Egg Layers - How long do you keep them??


In the Brooder
9 Years
Jan 25, 2010
I'm wondering how long most people keep their hens. (egg layers)
Leghorns - 2 1/2 yrs old
Red Stars - 2 yrs old

It seems like my leghorns are still out laying the red stars even though they are older. And, their looks are fading more too:(
I only get an egg every few days from the leghorns. The red stars give me one or two eggs a week. I really care about them, but I feel like I'm going through alot of feed on them. Just curious what other people think....Should I wait until the weather really warms up and see how they lay?
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Love My Chickens
10 Years
Jul 28, 2009
Floyds Knobs, Indiana
My Coop
My Coop
Well mine are pets and will be with me till they die, even if no eggs. But their ages sound about right for decrease in egg production. I figure folks who do the "out with the old, in with the new" to keep egg production up base it more on how many eggs they're getting (or not) moreso than age.


Chick Magnet
11 Years
Mar 3, 2008
Generally after their first molt (~ 18 mo) they start slowing down. I rotate mine no later than 2 years, but usually after the first molt.

urban dreamer

10 Years
Sep 28, 2009
Sherwood, AR
I have two BRs that are 2 1/2 years old. They are my pets and I don't have the heart to eat'em. My solution was to get more chickens! I now have a 1-1 1/2 year old EE and a 24 -25 week old EE. That way I'm still getting a good egg supply and I get to keep my old girls too! My city limit is four so I will have to wait until I move out into the country to get more than that.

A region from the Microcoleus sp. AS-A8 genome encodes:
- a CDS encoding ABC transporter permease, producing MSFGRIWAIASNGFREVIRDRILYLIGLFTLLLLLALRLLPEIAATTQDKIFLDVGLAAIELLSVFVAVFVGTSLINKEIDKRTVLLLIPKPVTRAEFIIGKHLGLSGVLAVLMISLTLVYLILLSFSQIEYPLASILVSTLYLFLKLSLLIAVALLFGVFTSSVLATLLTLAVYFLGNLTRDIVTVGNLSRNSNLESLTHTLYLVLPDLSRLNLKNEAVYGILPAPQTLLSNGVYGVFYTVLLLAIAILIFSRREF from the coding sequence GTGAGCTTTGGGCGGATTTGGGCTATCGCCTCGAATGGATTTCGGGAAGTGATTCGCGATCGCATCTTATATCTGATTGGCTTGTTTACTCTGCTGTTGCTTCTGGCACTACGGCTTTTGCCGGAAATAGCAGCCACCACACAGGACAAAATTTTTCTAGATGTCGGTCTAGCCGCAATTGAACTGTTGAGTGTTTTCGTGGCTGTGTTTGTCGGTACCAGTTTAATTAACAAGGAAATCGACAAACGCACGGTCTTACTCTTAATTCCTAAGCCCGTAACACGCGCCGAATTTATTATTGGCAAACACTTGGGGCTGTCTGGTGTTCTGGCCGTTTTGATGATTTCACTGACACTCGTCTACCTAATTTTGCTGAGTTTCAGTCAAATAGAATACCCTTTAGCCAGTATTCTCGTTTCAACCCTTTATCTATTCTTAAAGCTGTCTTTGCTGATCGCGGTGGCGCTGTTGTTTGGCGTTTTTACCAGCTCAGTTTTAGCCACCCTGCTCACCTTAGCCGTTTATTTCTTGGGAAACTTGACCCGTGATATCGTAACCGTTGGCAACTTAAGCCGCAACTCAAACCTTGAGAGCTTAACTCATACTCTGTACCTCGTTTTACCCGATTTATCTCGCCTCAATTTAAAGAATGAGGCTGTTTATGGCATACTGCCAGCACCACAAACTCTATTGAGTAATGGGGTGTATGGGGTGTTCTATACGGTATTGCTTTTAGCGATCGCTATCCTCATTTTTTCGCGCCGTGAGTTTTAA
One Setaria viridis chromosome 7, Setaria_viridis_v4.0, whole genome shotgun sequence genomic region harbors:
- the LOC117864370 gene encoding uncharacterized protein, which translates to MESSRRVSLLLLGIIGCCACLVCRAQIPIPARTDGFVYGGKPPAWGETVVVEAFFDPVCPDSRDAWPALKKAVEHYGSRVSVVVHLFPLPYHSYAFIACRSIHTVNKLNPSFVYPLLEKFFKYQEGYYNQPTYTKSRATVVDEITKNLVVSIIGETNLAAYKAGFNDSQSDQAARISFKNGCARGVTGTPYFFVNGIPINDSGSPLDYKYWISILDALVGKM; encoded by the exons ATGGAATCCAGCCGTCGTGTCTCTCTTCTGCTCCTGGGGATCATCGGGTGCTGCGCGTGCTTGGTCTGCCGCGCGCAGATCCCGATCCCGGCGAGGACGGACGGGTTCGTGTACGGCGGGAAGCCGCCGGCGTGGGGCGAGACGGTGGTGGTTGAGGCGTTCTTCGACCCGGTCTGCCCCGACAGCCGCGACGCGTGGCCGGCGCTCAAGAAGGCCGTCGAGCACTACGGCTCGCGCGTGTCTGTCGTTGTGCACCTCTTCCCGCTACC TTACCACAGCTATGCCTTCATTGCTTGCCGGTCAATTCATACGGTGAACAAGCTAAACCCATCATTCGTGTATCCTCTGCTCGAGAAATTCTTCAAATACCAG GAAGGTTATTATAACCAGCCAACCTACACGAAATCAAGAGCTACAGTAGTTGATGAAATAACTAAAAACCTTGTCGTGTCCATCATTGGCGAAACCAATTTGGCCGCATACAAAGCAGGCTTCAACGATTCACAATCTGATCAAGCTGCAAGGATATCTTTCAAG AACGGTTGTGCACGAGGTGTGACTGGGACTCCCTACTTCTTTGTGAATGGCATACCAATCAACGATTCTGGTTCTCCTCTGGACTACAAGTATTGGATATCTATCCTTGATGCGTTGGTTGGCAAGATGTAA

Cindy in PA

14 Years
Jul 8, 2008
Fleetwood, PA
I usually sell mine during the spring they turn 2, when the new chicks are ready to go in the coop. They have several months of their second year of laying to go. I know they lay much longer, but I don't eat them and not many people will buy them if they are over 2 years old. Out of my first group many years ago, I kept 3 when I got rid of them, because they were my kids pets, but now I get rid of them all. Last time I sold them to a real nice guy that has a menagerie of fowl at his Mom's farm and he keeps them forever. He was really excited to get my EEs. He has a sort of old age home for birds, so I was lucky.


The Happy Hen
11 Years
May 16, 2008
Nesconset, LI, NY
I do the same thing, but now I have TOO MANY chickens! But I get attached to them and they do lay fairly well even when they are older. So not do I only have too many chickens, I have too many eggs!
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10 Years
Sep 6, 2009
Ridgefield, WA
When I decided to get chickens it was two fold. Their main job was forage and eat bugs and eggs were secondary. Confinement is not reallly an issue for me as I am on acerage and they are out all day covering an acre or so in their travels. I have read that "true breed" hens lay much longer than the hybrids that are egg producers and sort of burn out in 2 years. I have all heritage breeds so we will see. My first two hens were from a guy "in town" and I am sure they were up for sale due to age or egg producing. These two dominiques are my favorite two hens as they are talkers and their antics are fun to watch. They both lay eggs about twice a week. It has never been my plan to slaughter any, that's just such a nasty job and the store can still do them cheaper than I could.


10 Years
Jun 18, 2009
Deep in the heart of Texas
I'm with everyone else, mine will stay with me for life. They will give me eggs as long as possible, but they will always eat bugs. Central TX becomes infested with June bugs (Japanese beetles) in April and grasshoppers in the summer, so I rely on the chickens to control them.

I love my chickens and couldn't imagine killing or eating one.

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